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Tuesday, April 04, 2006

TX-22: Any Special Election is Illegitimate

Posted by DavidNYC

Special elections ought to be held in special circumstances: If a candidate falls seriously ill, dies, or retires for a good reason early in an election cycle. When an incumbent uses legal loopholes to bail on his constituents late in the game, that most certainly does not qualify as an appropriate special circumstance.

Fortunately, Texas law recognizes that not all vacancies are created equal. The governor may choose whether or not to call a special election - holding one is not mandatory. Gov. Rick Perry must now exercise his discretion wisely and refuse to squander taxpayers' dollars on such a wasteful exercise. To do otherwise would be to blatantly serve the naked partisan purpose of forcing Nick Lampson, the Democrat, through two elections - and possibly three, since a special might require a run-off - in just a few months time.

Of course, I'm not naive - Perry will do whatever his Republican overlords tell him to do. Therefore, if he does call a special election, I think all Democrats - including Lampson - should boycott it completely. Don't run in it, don't vote in it, don't even talk about it. If the TX GOP wants to waste time and money on a special election, then we shouldn't accord the "winner" any legitimacy whatsoever. The real election - as it has been all along - is still in November, regardless of what the Texas Republicans try to do.

I realize this is a potentially radical and controversial path to take. But it's certainly far less radical than everything Tom DeLay has done to undermine democracy in Texas. Regardless of what DeLay does now, there only needs to be one election to determine who represents TX-22 in Congress, and that election will take place on November 7th, 2006 - and not a day earlier.

Posted at 06:55 PM in 2006 Elections - House, Texas | Technorati

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But would Lampson's name be on the special election ballot regardless?

Posted by: HellofaSandwich [TypeKey Profile Page] at April 4, 2006 10:24 PM | Permalink | Edit Comment | Delete Comment

No. No one gets automatically placed on a special election ballot. You have to apply.

Posted by: DavidNYC [TypeKey Profile Page] at April 4, 2006 10:30 PM | Permalink | Edit Comment | Delete Comment

Isn't that the GOP's plan, though? Use th majority qualification of special elections to put a GOP incumbent in office, so that Lampson isn't running for an open seat or against Delay's scandal-ridden ass?

Posted by: Craig McLaughlin [TypeKey Profile Page] at April 4, 2006 10:34 PM | Permalink | Edit Comment | Delete Comment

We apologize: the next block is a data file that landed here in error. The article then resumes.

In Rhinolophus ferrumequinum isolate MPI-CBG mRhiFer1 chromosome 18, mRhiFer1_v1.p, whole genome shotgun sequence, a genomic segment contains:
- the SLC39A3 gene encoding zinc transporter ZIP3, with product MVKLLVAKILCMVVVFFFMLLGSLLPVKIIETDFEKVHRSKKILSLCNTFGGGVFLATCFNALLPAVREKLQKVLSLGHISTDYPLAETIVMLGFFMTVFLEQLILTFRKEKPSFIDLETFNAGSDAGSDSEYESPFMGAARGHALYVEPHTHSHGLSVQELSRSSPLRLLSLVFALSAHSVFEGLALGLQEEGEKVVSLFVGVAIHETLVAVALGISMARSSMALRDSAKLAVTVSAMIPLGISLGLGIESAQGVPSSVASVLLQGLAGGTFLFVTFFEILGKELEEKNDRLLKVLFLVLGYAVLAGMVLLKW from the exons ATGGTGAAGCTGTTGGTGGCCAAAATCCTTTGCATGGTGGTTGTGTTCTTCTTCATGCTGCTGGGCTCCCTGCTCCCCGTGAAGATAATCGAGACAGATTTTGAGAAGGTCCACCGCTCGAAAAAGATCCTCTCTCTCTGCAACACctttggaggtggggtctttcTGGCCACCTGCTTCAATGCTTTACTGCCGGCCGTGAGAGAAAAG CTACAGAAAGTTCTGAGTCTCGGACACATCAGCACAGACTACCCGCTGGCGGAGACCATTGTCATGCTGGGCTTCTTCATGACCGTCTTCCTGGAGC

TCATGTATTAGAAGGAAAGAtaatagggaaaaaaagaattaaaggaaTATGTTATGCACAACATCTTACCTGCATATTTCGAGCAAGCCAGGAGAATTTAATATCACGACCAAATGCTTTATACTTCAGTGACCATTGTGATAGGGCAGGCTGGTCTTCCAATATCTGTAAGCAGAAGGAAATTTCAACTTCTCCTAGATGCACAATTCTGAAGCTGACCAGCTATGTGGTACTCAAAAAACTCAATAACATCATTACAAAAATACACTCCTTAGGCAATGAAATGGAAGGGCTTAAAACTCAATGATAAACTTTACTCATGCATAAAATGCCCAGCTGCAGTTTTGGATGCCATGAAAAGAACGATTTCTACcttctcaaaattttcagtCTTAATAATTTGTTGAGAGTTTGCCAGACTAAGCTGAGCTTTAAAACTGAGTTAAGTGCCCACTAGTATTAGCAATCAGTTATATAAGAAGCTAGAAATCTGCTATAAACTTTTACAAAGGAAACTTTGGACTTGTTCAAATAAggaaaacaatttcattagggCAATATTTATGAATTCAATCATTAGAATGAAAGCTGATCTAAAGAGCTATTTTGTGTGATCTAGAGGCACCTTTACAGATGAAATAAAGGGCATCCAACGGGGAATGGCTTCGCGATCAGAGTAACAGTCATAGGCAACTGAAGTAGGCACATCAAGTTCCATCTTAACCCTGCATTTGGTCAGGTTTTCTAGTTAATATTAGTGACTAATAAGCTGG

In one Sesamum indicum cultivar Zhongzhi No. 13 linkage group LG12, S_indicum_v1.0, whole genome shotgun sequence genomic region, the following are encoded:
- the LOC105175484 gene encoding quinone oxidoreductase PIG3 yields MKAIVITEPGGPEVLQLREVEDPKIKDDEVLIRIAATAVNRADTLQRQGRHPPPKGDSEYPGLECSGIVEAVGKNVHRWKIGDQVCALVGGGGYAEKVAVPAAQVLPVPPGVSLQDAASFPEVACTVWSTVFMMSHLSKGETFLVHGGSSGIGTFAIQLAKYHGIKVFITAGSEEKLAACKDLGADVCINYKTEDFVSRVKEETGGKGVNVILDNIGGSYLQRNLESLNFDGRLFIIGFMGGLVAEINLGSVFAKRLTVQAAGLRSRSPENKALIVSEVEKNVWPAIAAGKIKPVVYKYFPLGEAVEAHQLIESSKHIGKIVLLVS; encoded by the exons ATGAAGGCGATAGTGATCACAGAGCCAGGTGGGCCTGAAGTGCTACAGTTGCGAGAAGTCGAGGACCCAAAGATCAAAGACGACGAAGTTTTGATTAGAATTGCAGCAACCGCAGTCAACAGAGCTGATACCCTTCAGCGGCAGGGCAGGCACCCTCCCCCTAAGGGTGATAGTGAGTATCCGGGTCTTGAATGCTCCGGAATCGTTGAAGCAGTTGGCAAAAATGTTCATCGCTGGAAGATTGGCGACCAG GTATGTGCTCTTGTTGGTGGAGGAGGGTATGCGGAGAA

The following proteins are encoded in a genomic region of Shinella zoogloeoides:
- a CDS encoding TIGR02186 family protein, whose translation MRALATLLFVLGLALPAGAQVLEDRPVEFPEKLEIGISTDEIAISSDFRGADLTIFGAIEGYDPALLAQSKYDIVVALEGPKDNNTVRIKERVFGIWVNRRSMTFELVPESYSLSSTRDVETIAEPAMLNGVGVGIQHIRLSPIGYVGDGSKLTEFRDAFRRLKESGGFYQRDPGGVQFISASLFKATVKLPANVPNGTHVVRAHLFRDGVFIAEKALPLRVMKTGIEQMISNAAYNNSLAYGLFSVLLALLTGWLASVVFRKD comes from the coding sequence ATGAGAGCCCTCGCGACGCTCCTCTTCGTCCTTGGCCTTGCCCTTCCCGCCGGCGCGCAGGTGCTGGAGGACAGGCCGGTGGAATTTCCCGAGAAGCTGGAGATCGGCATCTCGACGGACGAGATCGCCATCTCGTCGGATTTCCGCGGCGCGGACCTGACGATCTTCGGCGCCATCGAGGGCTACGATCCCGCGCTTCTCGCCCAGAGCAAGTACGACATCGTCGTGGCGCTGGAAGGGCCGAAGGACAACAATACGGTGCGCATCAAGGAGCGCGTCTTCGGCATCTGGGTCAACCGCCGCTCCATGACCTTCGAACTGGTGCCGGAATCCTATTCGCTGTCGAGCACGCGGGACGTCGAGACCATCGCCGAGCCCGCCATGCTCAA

That may well be exactly the GOP's plan - exhaust Lampson through multiple elections. Which is precisely why I think we ought to do our best to de-legitimize any special election. That way, the trappings of "incumbency" will mean very little when November rolls around.

Put another way: If Lampson runs in a special and loses, he just faces another grudge-match in November. That didn't work out very well for Larry Dietrich against Stephanie Herseth in 2004.

And if Lampson runs in a special and wins, then he has to fight round two immediately thereafter. There's pretty much no way that a special helps Lampson, as I see it.

Posted by: DavidNYC [TypeKey Profile Page] at April 4, 2006 10:45 PM | Permalink | Edit Comment | Delete Comment

Sorry, David, but I couldn't disagree more on this point.
By having the Democrats sit out, by letting a Republican go unopposed in the special, you're leaving voters without any choice between candidates.
And if people show up to the polls with only one choice, then they'll be casting a vote for that one choice.
Then, by casting that vote for a particular candidate who will likely be running a few months later, it's the start of what will likely be a pattern. Part of the reason that incumbents win is familiarity. You cast a vote for a person, you make a commitment, and you want to see that commitment through to the end.
If Lampson runs in the special, then he gives voters an opportunity to make him a part of their pattern. Then he can take the voters that he already has on his side, carry them through to November, and just worry about winning new ones. And maybe he'll have help from those voters, as they tell their friends and family who they endorsed with their ballot.
Since the 2004 elections, we've had three special elections in Texas, all for State Representative. One rep was killed in a car wreck, but the other two - both Republicans - left the House to become lobbyists.